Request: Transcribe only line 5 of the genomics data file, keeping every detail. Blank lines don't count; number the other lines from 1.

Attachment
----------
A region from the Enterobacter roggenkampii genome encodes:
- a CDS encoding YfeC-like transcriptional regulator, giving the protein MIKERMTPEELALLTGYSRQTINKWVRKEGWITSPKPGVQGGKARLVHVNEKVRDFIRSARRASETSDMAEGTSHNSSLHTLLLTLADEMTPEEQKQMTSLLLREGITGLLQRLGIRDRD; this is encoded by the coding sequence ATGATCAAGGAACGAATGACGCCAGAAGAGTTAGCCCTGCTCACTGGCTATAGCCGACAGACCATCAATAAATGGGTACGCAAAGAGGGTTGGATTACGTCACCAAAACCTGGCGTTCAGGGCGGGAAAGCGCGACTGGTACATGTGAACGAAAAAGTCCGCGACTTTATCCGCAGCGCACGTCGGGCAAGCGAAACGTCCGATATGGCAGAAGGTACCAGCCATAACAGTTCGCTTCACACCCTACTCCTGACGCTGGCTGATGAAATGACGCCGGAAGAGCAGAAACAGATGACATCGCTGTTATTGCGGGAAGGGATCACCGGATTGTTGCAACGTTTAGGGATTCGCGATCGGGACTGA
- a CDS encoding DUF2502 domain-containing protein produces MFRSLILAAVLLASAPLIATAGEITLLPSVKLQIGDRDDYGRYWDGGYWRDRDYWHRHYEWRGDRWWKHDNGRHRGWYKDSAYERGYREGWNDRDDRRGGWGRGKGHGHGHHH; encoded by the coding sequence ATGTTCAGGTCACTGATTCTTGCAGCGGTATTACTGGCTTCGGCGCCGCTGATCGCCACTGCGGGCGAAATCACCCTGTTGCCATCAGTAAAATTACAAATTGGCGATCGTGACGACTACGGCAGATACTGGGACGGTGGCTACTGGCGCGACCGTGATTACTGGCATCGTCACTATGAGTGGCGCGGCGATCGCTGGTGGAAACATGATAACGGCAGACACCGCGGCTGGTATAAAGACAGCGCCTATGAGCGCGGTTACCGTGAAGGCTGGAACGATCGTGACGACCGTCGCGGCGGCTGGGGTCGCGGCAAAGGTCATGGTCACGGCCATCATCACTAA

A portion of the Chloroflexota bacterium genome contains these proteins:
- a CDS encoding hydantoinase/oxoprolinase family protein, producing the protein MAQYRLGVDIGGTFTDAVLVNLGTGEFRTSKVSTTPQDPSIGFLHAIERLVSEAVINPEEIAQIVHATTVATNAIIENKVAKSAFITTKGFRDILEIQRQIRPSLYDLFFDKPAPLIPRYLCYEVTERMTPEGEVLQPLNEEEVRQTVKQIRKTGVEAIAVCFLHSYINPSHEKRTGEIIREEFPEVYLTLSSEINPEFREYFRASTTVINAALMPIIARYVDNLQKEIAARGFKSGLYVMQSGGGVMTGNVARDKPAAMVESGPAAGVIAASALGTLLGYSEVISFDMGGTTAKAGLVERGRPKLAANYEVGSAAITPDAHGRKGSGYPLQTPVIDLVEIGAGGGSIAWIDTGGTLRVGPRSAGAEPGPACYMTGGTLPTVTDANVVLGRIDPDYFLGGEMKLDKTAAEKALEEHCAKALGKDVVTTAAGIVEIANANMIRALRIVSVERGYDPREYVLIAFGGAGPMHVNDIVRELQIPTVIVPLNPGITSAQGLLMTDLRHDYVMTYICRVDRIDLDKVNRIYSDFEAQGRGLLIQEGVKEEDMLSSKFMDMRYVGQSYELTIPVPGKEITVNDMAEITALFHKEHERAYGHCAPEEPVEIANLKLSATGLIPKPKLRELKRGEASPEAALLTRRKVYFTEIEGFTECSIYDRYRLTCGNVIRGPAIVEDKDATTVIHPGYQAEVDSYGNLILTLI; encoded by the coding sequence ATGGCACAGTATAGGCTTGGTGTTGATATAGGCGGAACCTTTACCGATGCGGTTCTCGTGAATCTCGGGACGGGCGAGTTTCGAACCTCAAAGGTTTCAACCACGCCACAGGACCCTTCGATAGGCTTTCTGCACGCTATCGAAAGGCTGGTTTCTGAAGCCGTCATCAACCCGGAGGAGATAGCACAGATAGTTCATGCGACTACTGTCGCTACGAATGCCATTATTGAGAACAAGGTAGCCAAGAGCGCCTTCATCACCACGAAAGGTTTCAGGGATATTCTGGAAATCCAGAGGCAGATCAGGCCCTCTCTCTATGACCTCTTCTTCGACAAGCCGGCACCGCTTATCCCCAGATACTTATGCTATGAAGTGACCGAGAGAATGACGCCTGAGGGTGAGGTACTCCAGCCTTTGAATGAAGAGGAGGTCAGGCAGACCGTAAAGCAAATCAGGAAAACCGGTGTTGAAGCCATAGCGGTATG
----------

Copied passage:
- a CDS encoding hydantoinase/oxoprolinase family protein, producing the protein MAQYRLGVDIGGTFTDAVLVNLGTGEFRTSKVSTTPQDPSIGFLHAIERLVSEAVINPEEIAQIVHATTVATNAIIENKVAKSAFITTKGFRDILEIQRQIRPSLYDLFFDKPAPLIPRYLCYEVTERMTPEGEVLQPLNEEEVRQTVKQIRKTGVEAIAVCFLHSYINPSHEKRTGEIIREEFPEVYLTLSSEINPEFREYFRASTTVINAALMPIIARYVDNLQKEIAARGFKSGLYVMQSGGGVMTGNVARDKPAAMVESGPAAGVIAASALGTLLGYSEVISFDMGGTTAKAGLVERGRPKLAANYEVGSAAITPDAHGRKGSGYPLQTPVIDLVEIGAGGGSIAWIDTGGTLRVGPRSAGAEPGPACYMTGGTLPTVTDANVVLGRIDPDYFLGGEMKLDKTAAEKALEEHCAKALGKDVVTTAAGIVEIANANMIRALRIVSVERGYDPREYVLIAFGGAGPMHVNDIVRELQIPTVIVPLNPGITSAQGLLMTDLRHDYVMTYICRVDRIDLDKVNRIYSDFEAQGRGLLIQEGVKEEDMLSSKFMDMRYVGQSYELTIPVPGKEITVNDMAEITALFHKEHERAYGHCAPEEPVEIANLKLSATGLIPKPKLRELKRGEASPEAALLTRRKVYFTEIEGFTECSIYDRYRLTCGNVIRGPAIVEDKDATTVIHPGYQAEVDSYGNLILTLI; encoded by the coding sequence ATGGCACAGTATAGGCTTGGTGTTGATATAGGCGGAACCTTTACCGATGCGGTTCTCGTGAATCTCGGGACGGGCGAGTTTCGAACCTCAAAGGTTTCAACCACGCCACAGGACCCTTCGATAGGCTTTCTGCACGCTATCGAAAGGCTGGTTTCTGAAGCCGTCATCAACCCGGAGGAGATAGCACAGATAGTTCATGCGACTACTGTCGCTACGAATGCCATTATTGAGAACAAGGTAGCCAAGAGCGCCTTCATCACCACGAAAGGTTTCAGGGATATTCTGGAAATCCAGAGGCAGATCAGGCCCTCTCTCTATGACCTCTTCTTCGACAAGCCGGCACCGCTTATCCCCAGATACTTATGCTATGAAGTGACCGAGAGAATGACGCCTGAGGGTGAGGTACTCCAGCCTTTGAATGAAGAGGAGGTCAGGCAGACCGTAAAGCAAATCAGGAAAACCGGTGTTGAAGCCATAGCGGTATG